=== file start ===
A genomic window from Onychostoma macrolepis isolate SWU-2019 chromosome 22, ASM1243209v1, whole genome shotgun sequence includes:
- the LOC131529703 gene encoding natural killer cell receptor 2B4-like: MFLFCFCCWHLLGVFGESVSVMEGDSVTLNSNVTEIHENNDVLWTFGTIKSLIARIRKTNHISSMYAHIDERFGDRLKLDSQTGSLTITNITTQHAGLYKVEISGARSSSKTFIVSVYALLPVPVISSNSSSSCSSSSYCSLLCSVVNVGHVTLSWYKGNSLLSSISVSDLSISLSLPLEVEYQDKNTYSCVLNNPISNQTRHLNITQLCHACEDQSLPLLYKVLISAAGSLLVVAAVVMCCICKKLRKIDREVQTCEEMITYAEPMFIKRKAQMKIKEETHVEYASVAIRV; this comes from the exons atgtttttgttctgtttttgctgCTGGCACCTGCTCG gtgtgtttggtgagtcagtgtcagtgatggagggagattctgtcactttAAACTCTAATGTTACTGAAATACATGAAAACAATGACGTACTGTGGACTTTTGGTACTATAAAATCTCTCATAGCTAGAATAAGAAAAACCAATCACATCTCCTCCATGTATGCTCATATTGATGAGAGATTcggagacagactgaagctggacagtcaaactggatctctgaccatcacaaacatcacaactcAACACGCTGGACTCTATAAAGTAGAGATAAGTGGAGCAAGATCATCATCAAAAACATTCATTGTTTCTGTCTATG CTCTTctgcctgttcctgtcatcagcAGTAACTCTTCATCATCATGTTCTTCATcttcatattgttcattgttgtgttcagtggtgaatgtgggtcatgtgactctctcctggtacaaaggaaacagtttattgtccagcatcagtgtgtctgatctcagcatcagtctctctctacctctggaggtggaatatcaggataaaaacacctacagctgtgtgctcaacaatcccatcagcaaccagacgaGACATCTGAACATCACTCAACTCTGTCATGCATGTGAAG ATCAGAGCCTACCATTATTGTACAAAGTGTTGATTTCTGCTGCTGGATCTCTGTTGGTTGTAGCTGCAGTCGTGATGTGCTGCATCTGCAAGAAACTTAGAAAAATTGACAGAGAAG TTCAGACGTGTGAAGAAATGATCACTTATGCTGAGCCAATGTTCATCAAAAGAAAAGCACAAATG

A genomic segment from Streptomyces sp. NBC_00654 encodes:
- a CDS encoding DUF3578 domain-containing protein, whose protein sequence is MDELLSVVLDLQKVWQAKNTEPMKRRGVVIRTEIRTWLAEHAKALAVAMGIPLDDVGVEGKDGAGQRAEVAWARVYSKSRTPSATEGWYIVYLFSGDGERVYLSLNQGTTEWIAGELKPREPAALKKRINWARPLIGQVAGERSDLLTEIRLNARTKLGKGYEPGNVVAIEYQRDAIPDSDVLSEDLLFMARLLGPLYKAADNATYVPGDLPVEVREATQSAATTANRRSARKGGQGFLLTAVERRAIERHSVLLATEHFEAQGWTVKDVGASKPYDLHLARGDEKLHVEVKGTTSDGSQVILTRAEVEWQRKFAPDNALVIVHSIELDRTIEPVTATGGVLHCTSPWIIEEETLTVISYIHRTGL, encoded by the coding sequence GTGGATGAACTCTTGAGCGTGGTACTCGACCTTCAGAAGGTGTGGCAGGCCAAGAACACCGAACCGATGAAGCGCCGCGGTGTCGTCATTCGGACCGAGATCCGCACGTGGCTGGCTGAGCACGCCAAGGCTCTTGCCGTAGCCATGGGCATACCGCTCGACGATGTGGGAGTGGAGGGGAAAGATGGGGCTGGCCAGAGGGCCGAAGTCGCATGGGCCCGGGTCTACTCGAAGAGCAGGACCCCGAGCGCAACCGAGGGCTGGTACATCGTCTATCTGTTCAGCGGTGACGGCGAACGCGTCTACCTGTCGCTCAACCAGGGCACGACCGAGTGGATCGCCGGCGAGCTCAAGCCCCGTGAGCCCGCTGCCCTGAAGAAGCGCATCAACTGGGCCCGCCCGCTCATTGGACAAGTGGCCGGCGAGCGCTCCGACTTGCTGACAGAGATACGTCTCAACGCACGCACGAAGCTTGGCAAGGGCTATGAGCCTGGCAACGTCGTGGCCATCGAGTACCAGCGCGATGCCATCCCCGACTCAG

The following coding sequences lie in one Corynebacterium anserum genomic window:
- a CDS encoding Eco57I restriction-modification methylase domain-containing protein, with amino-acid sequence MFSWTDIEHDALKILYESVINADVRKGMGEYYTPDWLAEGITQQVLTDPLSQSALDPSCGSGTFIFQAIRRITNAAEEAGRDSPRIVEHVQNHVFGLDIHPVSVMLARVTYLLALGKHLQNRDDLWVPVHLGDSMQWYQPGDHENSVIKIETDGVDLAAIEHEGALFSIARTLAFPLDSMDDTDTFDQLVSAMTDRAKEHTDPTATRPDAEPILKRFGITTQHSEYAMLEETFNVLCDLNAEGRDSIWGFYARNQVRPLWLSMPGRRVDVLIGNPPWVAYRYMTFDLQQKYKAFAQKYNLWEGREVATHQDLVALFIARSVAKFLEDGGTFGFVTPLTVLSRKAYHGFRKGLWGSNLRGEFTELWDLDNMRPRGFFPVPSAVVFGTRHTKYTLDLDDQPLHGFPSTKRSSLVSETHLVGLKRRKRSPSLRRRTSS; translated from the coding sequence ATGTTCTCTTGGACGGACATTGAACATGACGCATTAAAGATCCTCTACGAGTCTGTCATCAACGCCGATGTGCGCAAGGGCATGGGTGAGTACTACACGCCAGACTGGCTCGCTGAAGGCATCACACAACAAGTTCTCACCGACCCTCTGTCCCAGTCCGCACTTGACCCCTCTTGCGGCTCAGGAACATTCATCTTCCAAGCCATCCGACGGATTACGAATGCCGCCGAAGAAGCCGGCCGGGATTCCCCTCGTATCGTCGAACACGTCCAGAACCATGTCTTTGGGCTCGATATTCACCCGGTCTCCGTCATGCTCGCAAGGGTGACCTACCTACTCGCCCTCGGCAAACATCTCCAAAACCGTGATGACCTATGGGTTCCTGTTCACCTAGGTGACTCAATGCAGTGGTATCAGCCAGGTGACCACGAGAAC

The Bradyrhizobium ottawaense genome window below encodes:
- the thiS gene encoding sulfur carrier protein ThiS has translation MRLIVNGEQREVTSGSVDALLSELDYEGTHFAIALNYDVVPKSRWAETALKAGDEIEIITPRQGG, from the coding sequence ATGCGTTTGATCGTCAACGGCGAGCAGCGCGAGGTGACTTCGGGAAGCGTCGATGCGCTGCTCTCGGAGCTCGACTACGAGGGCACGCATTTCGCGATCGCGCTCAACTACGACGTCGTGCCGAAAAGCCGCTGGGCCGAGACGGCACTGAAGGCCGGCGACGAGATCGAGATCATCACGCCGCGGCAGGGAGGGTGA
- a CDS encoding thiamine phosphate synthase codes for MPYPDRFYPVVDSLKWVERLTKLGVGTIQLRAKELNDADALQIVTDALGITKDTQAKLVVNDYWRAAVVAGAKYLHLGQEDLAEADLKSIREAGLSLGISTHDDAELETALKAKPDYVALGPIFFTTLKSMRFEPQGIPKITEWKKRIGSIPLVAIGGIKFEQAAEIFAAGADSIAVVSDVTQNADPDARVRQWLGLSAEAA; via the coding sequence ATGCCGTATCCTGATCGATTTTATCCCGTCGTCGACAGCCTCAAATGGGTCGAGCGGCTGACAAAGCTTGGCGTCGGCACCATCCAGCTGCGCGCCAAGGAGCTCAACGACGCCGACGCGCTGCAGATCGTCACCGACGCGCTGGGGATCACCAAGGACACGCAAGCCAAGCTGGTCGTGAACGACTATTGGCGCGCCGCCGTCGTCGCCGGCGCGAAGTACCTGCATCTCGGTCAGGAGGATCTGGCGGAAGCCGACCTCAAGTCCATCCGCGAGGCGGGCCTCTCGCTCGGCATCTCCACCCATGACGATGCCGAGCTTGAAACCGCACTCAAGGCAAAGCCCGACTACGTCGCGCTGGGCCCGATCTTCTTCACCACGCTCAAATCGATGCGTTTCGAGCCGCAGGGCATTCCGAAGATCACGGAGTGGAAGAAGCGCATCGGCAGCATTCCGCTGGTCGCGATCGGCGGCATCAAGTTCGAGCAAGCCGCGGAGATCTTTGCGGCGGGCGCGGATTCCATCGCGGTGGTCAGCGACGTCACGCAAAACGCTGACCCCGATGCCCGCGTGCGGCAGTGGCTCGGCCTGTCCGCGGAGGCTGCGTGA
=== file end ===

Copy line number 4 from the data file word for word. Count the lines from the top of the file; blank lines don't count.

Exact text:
- a CDS encoding DUF3578 domain-containing protein, whose protein sequence is MDELLSVVLDLQKVWQAKNTEPMKRRGVVIRTEIRTWLAEHAKALAVAMGIPLDDVGVEGKDGAGQRAEVAWARVYSKSRTPSATEGWYIVYLFSGDGERVYLSLNQGTTEWIAGELKPREPAALKKRINWARPLIGQVAGERSDLLTEIRLNARTKLGKGYEPGNVVAIEYQRDAIPDSDVLSEDLLFMARLLGPLYKAADNATYVPGDLPVEVREATQSAATTANRRSARKGGQGFLLTAVERRAIERHSVLLATEHFEAQGWTVKDVGASKPYDLHLARGDEKLHVEVKGTTSDGSQVILTRAEVEWQRKFAPDNALVIVHSIELDRTIEPVTATGGVLHCTSPWIIEEETLTVISYIHRTGL, encoded by the coding sequence GTGGATGAACTCTTGAGCGTGGTACTCGACCTTCAGAAGGTGTGGCAGGCCAAGAACACCGAACCGATGAAGCGCCGCGGTGTCGTCATTCGGACCGAGATCCGCACGTGGCTGGCTGAGCACGCCAAGGCTCTTGCCGTAGCCATGGGCATACCGCTCGACGATGTGGGAGTGGAGGGGAAAGATGGGGCTGGCCAGAGGGCCGAAGTCGCATGGGCCCGGGTCTACTCGAAGAGCAGGACCCCGAGCGCAACCGAGGGCTGGTACATCGTCTATCTGTTCAGCGGTGACGGCGAACGCGTCTACCTGTCGCTCAACCAGGGCACGACCGAGTGGATCGCCGGCGAGCTCAAGCCCCGTGAGCCCGCTGCCCTGAAGAAGCGCATCAACTGGGCCCGCCCGCTCATTGGACAAGTGGCCGGCGAGCGCTCCGACTTGCTGACAGAGATACGTCTCAACGCACGCACGAAGCTTGGCAAGGGCTATGAGCCTGGCAACGTCGTGGCCATCGAGTACCAGCGCGATGCCATCCCCGACTCAG